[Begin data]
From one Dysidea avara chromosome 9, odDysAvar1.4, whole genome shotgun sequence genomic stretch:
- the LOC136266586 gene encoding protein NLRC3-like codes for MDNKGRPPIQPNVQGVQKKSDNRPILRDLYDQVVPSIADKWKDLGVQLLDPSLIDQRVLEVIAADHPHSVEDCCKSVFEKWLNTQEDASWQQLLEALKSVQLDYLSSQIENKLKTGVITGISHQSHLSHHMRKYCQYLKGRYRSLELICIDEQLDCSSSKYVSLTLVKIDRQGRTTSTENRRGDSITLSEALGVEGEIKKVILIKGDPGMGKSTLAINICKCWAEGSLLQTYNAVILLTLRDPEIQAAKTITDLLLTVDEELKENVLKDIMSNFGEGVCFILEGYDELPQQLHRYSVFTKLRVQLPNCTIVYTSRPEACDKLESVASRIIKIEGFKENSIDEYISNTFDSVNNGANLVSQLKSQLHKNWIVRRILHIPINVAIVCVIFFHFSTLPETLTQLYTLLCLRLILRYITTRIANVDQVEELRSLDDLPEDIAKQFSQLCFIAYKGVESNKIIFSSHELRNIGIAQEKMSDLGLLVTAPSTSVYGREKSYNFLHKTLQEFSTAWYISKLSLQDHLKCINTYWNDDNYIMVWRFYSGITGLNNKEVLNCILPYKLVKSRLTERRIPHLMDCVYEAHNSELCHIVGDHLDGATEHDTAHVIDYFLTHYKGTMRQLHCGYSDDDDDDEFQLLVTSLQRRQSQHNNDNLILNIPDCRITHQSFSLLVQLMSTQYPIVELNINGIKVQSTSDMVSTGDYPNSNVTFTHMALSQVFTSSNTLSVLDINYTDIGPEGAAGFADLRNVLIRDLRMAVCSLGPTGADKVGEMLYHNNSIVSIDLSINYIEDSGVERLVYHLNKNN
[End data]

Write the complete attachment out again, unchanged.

From one Dysidea avara chromosome 9, odDysAvar1.4, whole genome shotgun sequence genomic stretch:
- the LOC136266586 gene encoding protein NLRC3-like codes for MDNKGRPPIQPNVQGVQKKSDNRPILRDLYDQVVPSIADKWKDLGVQLLDPSLIDQRVLEVIAADHPHSVEDCCKSVFEKWLNTQEDASWQQLLEALKSVQLDYLSSQIENKLKTGVITGISHQSHLSHHMRKYCQYLKGRYRSLELICIDEQLDCSSSKYVSLTLVKIDRQGRTTSTENRRGDSITLSEALGVEGEIKKVILIKGDPGMGKSTLAINICKCWAEGSLLQTYNAVILLTLRDPEIQAAKTITDLLLTVDEELKENVLKDIMSNFGEGVCFILEGYDELPQQLHRYSVFTKLRVQLPNCTIVYTSRPEACDKLESVASRIIKIEGFKENSIDEYISNTFDSVNNGANLVSQLKSQLHKNWIVRRILHIPINVAIVCVIFFHFSTLPETLTQLYTLLCLRLILRYITTRIANVDQVEELRSLDDLPEDIAKQFSQLCFIAYKGVESNKIIFSSHELRNIGIAQEKMSDLGLLVTAPSTSVYGREKSYNFLHKTLQEFSTAWYISKLSLQDHLKCINTYWNDDNYIMVWRFYSGITGLNNKEVLNCILPYKLVKSRLTERRIPHLMDCVYEAHNSELCHIVGDHLDGATEHDTAHVIDYFLTHYKGTMRQLHCGYSDDDDDDEFQLLVTSLQRRQSQHNNDNLILNIPDCRITHQSFSLLVQLMSTQYPIVELNINGIKVQSTSDMVSTGDYPNSNVTFTHMALSQVFTSSNTLSVLDINYTDIGPEGAAGFADLRNVLIRDLRMAVCSLGPTGADKVGEMLYHNNSIVSIDLSINYIEDSGVERLVYHLNKNN